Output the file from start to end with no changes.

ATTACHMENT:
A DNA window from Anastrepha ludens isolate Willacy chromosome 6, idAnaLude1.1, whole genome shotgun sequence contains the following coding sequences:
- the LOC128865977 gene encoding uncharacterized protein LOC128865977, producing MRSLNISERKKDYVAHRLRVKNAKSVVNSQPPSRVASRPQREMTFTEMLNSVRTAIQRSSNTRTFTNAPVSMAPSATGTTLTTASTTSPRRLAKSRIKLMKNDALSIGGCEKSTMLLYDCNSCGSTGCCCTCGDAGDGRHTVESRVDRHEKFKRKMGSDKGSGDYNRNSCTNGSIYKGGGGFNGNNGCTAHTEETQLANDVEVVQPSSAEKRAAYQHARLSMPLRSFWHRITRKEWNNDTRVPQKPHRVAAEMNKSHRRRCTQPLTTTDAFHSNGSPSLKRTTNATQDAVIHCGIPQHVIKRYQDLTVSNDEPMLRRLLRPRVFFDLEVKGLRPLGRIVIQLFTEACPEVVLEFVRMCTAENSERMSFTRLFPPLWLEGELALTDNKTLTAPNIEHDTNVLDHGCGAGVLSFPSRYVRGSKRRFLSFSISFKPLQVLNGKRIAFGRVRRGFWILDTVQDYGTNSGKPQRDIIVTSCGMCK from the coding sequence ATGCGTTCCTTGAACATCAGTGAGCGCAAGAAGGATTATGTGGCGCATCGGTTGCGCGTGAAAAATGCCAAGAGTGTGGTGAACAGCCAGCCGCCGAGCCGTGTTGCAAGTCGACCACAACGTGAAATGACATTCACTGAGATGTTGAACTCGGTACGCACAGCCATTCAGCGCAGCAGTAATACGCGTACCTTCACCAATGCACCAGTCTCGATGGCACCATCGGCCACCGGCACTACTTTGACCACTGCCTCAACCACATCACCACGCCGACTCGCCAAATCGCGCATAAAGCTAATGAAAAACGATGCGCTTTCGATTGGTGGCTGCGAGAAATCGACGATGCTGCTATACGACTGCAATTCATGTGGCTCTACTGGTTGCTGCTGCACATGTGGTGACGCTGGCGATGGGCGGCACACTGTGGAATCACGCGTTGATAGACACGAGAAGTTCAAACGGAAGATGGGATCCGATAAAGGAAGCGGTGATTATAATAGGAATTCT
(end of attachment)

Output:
A DNA window from Anastrepha ludens isolate Willacy chromosome 6, idAnaLude1.1, whole genome shotgun sequence contains the following coding sequences:
- the LOC128865977 gene encoding uncharacterized protein LOC128865977, producing MRSLNISERKKDYVAHRLRVKNAKSVVNSQPPSRVASRPQREMTFTEMLNSVRTAIQRSSNTRTFTNAPVSMAPSATGTTLTTASTTSPRRLAKSRIKLMKNDALSIGGCEKSTMLLYDCNSCGSTGCCCTCGDAGDGRHTVESRVDRHEKFKRKMGSDKGSGDYNRNSCTNGSIYKGGGGFNGNNGCTAHTEETQLANDVEVVQPSSAEKRAAYQHARLSMPLRSFWHRITRKEWNNDTRVPQKPHRVAAEMNKSHRRRCTQPLTTTDAFHSNGSPSLKRTTNATQDAVIHCGIPQHVIKRYQDLTVSNDEPMLRRLLRPRVFFDLEVKGLRPLGRIVIQLFTEACPEVVLEFVRMCTAENSERMSFTRLFPPLWLEGELALTDNKTLTAPNIEHDTNVLDHGCGAGVLSFPSRYVRGSKRRFLSFSISFKPLQVLNGKRIAFGRVRRGFWILDTVQDYGTNSGKPQRDIIVTSCGMCK from the coding sequence ATGCGTTCCTTGAACATCAGTGAGCGCAAGAAGGATTATGTGGCGCATCGGTTGCGCGTGAAAAATGCCAAGAGTGTGGTGAACAGCCAGCCGCCGAGCCGTGTTGCAAGTCGACCACAACGTGAAATGACATTCACTGAGATGTTGAACTCGGTACGCACAGCCATTCAGCGCAGCAGTAATACGCGTACCTTCACCAATGCACCAGTCTCGATGGCACCATCGGCCACCGGCACTACTTTGACCACTGCCTCAACCACATCACCACGCCGACTCGCCAAATCGCGCATAAAGCTAATGAAAAACGATGCGCTTTCGATTGGTGGCTGCGAGAAATCGACGATGCTGCTATACGACTGCAATTCATGTGGCTCTACTGGTTGCTGCTGCACATGTGGTGACGCTGGCGATGGGCGGCACACTGTGGAATCACGCGTTGATAGACACGAGAAGTTCAAACGGAAGATGGGATCCGATAAAGGAAGCGGTGATTATAATAGGAATTCT